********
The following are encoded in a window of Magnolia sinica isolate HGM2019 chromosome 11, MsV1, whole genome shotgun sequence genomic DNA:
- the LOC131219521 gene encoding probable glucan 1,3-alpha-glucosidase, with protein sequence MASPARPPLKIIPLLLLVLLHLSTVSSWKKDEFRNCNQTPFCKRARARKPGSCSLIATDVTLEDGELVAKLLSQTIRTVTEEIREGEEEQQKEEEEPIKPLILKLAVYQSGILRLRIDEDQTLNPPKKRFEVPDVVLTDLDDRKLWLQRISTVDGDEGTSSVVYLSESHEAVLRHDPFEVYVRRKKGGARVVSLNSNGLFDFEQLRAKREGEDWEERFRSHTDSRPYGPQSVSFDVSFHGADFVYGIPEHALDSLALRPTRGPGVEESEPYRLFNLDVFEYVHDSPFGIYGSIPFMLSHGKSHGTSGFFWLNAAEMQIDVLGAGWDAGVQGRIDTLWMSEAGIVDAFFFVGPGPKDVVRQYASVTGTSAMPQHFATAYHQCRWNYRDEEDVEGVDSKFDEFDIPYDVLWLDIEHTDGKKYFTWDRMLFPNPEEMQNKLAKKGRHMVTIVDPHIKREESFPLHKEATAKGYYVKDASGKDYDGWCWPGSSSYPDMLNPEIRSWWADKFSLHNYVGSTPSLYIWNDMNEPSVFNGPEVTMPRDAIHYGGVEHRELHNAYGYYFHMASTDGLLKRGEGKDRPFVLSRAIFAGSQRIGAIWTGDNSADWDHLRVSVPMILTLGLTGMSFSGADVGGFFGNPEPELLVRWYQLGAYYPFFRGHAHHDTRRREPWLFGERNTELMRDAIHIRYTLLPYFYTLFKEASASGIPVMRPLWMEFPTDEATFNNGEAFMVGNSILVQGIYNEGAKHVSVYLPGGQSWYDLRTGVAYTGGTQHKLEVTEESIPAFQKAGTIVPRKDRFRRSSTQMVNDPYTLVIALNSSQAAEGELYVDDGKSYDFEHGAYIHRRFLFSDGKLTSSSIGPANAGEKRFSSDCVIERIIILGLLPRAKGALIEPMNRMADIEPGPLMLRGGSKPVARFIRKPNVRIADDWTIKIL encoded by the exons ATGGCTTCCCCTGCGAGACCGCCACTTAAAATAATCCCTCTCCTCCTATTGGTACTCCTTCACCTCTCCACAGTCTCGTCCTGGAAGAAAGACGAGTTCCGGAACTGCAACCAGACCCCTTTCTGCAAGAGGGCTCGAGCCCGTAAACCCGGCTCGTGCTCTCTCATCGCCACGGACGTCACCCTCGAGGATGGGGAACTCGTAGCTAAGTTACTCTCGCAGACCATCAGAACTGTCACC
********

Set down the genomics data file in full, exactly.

The following are encoded in a window of Magnolia sinica isolate HGM2019 chromosome 11, MsV1, whole genome shotgun sequence genomic DNA:
- the LOC131219521 gene encoding probable glucan 1,3-alpha-glucosidase, with protein sequence MASPARPPLKIIPLLLLVLLHLSTVSSWKKDEFRNCNQTPFCKRARARKPGSCSLIATDVTLEDGELVAKLLSQTIRTVTEEIREGEEEQQKEEEEPIKPLILKLAVYQSGILRLRIDEDQTLNPPKKRFEVPDVVLTDLDDRKLWLQRISTVDGDEGTSSVVYLSESHEAVLRHDPFEVYVRRKKGGARVVSLNSNGLFDFEQLRAKREGEDWEERFRSHTDSRPYGPQSVSFDVSFHGADFVYGIPEHALDSLALRPTRGPGVEESEPYRLFNLDVFEYVHDSPFGIYGSIPFMLSHGKSHGTSGFFWLNAAEMQIDVLGAGWDAGVQGRIDTLWMSEAGIVDAFFFVGPGPKDVVRQYASVTGTSAMPQHFATAYHQCRWNYRDEEDVEGVDSKFDEFDIPYDVLWLDIEHTDGKKYFTWDRMLFPNPEEMQNKLAKKGRHMVTIVDPHIKREESFPLHKEATAKGYYVKDASGKDYDGWCWPGSSSYPDMLNPEIRSWWADKFSLHNYVGSTPSLYIWNDMNEPSVFNGPEVTMPRDAIHYGGVEHRELHNAYGYYFHMASTDGLLKRGEGKDRPFVLSRAIFAGSQRIGAIWTGDNSADWDHLRVSVPMILTLGLTGMSFSGADVGGFFGNPEPELLVRWYQLGAYYPFFRGHAHHDTRRREPWLFGERNTELMRDAIHIRYTLLPYFYTLFKEASASGIPVMRPLWMEFPTDEATFNNGEAFMVGNSILVQGIYNEGAKHVSVYLPGGQSWYDLRTGVAYTGGTQHKLEVTEESIPAFQKAGTIVPRKDRFRRSSTQMVNDPYTLVIALNSSQAAEGELYVDDGKSYDFEHGAYIHRRFLFSDGKLTSSSIGPANAGEKRFSSDCVIERIIILGLLPRAKGALIEPMNRMADIEPGPLMLRGGSKPVARFIRKPNVRIADDWTIKIL encoded by the exons ATGGCTTCCCCTGCGAGACCGCCACTTAAAATAATCCCTCTCCTCCTATTGGTACTCCTTCACCTCTCCACAGTCTCGTCCTGGAAGAAAGACGAGTTCCGGAACTGCAACCAGACCCCTTTCTGCAAGAGGGCTCGAGCCCGTAAACCCGGCTCGTGCTCTCTCATCGCCACGGACGTCACCCTCGAGGATGGGGAACTCGTAGCTAAGTTACTCTCGCAGACCATCAGAACTGTCACC